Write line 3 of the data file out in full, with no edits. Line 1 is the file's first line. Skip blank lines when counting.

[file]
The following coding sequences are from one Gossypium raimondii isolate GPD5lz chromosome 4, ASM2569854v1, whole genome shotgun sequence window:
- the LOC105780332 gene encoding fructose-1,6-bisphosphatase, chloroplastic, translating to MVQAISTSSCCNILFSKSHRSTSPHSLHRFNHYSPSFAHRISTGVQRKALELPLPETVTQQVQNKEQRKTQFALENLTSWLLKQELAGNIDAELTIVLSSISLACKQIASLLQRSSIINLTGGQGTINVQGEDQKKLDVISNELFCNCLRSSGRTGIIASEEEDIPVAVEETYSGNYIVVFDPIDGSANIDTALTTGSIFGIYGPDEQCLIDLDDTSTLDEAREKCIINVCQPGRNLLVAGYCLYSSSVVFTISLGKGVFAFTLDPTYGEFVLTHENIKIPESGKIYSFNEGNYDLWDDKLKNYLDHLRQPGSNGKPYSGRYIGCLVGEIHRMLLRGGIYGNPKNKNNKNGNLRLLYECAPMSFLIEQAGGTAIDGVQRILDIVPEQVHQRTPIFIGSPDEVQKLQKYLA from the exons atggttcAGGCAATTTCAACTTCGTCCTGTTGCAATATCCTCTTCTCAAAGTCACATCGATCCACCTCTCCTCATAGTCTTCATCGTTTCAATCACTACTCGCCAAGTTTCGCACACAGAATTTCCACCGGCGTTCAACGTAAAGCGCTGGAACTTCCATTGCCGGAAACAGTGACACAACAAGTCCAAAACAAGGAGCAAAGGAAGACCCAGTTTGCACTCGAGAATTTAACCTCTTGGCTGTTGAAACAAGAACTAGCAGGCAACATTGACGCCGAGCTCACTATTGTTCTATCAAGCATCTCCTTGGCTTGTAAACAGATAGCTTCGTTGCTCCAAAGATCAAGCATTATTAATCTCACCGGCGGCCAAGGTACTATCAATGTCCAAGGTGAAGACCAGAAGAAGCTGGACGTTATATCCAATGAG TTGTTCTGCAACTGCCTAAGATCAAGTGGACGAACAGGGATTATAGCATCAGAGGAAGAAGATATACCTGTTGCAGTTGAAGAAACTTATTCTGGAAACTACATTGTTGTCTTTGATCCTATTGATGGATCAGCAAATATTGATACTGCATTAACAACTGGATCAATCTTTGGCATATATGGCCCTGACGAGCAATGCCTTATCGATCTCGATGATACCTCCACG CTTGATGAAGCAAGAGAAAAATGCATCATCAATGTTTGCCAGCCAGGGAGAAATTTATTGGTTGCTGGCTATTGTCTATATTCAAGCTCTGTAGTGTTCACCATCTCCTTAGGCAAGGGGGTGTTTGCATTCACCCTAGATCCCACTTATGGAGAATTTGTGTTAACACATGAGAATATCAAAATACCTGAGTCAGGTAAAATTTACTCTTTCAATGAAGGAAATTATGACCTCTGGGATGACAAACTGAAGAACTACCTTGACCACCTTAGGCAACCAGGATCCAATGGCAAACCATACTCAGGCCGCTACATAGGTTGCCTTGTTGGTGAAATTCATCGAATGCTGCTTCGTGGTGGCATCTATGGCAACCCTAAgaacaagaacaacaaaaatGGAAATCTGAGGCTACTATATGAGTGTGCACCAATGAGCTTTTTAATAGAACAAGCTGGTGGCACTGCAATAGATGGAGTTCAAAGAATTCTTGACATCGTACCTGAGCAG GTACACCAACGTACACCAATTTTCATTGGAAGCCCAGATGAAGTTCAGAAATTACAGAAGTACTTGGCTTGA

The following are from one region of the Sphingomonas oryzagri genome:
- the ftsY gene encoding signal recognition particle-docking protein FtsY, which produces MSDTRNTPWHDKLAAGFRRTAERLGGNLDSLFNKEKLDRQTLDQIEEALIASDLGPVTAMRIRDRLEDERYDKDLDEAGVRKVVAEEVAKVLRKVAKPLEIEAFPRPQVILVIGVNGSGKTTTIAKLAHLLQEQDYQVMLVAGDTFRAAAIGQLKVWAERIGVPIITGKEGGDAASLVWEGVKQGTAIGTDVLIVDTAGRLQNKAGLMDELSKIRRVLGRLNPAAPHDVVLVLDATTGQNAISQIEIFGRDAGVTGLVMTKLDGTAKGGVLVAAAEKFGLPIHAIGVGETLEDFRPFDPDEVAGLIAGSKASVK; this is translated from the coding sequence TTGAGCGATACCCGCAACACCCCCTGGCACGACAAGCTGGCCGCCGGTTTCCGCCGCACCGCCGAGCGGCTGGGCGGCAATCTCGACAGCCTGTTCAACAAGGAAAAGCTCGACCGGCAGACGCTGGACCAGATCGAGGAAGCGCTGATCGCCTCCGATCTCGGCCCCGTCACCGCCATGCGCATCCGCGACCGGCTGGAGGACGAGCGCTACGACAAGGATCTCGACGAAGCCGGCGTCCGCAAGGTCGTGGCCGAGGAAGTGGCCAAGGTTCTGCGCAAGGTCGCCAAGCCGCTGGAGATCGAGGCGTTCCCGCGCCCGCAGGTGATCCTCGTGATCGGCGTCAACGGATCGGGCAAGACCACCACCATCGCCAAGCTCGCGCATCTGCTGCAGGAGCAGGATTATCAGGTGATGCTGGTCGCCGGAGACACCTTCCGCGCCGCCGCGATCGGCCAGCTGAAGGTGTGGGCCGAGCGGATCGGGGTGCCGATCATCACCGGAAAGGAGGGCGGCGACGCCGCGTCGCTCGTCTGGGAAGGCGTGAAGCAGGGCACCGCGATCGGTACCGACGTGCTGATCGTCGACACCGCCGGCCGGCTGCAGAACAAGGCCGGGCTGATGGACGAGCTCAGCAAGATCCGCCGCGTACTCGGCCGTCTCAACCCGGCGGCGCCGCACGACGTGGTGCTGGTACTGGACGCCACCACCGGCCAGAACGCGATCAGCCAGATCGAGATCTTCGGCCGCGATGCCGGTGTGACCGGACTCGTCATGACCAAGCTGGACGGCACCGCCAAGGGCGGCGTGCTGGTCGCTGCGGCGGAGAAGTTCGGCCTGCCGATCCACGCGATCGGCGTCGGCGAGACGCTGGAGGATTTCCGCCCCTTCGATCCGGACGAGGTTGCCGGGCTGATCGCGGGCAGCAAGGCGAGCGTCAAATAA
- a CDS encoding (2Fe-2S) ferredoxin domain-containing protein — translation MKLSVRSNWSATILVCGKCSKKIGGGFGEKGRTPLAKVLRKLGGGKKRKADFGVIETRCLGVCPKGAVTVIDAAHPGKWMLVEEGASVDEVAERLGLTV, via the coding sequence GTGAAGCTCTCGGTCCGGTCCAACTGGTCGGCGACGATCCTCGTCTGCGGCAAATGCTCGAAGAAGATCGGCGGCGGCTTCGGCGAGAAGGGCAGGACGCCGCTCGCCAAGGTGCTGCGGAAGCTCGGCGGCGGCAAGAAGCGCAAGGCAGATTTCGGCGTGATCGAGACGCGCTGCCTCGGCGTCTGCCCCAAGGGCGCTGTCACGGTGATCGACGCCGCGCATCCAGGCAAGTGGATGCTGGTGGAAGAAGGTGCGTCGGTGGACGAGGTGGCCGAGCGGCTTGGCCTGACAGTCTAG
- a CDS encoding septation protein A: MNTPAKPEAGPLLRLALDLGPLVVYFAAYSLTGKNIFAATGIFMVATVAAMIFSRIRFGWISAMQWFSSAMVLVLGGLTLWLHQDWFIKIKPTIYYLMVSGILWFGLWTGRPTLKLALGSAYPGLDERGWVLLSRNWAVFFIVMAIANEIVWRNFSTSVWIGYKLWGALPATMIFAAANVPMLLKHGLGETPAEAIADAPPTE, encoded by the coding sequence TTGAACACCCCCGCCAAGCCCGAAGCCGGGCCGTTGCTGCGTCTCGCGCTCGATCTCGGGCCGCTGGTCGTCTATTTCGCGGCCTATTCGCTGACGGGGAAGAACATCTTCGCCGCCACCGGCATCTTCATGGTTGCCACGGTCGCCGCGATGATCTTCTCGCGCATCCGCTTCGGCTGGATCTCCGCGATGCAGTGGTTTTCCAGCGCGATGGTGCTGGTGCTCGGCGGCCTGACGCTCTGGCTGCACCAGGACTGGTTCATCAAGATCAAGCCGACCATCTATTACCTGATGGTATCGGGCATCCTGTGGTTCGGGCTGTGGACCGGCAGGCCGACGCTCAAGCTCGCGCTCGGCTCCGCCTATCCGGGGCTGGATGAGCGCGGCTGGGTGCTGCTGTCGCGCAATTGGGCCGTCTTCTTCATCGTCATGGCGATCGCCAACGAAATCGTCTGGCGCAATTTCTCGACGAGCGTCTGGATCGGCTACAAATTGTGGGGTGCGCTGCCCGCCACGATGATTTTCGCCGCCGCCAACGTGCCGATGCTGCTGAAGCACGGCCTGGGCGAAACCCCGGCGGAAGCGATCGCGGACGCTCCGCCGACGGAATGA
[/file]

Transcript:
The following are from one region of the Sphingomonas oryzagri genome: